By Bill Hathaway
Autism spectrum disorders (ASD) are characterized by the inability of individuals to gauge the emotions and mental states of other people. However, if the lens is widened to include the behavior of people in general, those with ASD traits are as good or even slightly better social psychologists than people who do not have traits of autism, Yale researchers report Sept. 9 in the journal Proceedings of the National Academy of Sciences.
“People with ASD traits seem to be able to analyze how people in general will react in a social situation, even if they have difficulties judging the mental states of individuals,” said Anton Gollwitzer, a doctoral student in the Department of Psychology.
Gollwitzer and senior author John Bargh analyzed results of an online quiz taken by 6595 respondents from 104 countries. In this quiz, participants attempted to predict how people in general will react in a social situation — what Gollwitzer calls “Social Psychological Skill.” The quiz included questions such as: Do people feel more responsible for their behavior in groups than as individuals? (No) Does catharsis work: If I am angry, will taking out my hostilities on a stuffed doll make me feel better?” (No) On average, do people work harder in groups or as individuals? (As individuals).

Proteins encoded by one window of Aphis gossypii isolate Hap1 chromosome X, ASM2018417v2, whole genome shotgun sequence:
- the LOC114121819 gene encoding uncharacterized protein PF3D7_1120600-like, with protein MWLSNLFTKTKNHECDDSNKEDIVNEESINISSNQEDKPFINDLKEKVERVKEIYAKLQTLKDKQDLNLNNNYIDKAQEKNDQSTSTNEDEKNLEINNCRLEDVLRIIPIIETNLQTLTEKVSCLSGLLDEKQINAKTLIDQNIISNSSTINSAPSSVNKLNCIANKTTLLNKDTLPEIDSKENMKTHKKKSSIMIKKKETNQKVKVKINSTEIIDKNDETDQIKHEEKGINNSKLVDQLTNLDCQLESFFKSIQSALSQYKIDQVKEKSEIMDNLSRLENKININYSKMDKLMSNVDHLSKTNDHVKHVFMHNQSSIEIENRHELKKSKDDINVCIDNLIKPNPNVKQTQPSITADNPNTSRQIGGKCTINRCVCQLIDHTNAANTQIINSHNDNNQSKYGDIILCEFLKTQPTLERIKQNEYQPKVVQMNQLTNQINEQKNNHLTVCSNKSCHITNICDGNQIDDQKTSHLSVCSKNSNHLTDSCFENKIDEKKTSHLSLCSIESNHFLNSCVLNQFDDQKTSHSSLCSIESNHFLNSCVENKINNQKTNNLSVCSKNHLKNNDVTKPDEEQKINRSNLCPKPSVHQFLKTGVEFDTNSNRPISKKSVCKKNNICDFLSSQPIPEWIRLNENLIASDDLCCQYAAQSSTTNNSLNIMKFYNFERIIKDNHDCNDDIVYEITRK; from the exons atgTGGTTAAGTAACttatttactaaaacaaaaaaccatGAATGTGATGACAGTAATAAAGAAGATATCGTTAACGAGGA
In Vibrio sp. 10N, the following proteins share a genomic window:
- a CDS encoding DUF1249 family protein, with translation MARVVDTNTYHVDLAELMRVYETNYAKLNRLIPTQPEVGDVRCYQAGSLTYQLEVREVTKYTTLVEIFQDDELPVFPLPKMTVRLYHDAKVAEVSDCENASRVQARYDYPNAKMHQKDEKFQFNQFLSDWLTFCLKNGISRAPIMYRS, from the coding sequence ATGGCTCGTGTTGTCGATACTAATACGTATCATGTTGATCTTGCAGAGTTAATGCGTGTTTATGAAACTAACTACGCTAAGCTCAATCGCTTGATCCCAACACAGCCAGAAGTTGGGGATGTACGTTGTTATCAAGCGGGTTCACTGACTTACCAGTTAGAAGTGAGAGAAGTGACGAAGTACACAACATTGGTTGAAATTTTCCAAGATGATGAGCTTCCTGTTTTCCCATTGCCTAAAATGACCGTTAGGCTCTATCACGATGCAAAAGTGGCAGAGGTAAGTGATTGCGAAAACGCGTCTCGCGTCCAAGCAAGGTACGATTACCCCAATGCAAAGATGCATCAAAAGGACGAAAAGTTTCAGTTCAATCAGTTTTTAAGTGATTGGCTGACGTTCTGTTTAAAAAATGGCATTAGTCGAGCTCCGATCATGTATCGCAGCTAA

Surprisingly, those with ASD traits had slightly better scores on these questions than those without those traits. Gollwitzer said that the general nature of these questions likely allowed ASD individuals to view the situation analytically, without needing to assess emotional or mental states of individuals. This skill may help them compensate for their difficulties in reading others’ mental states in order to function in a social society.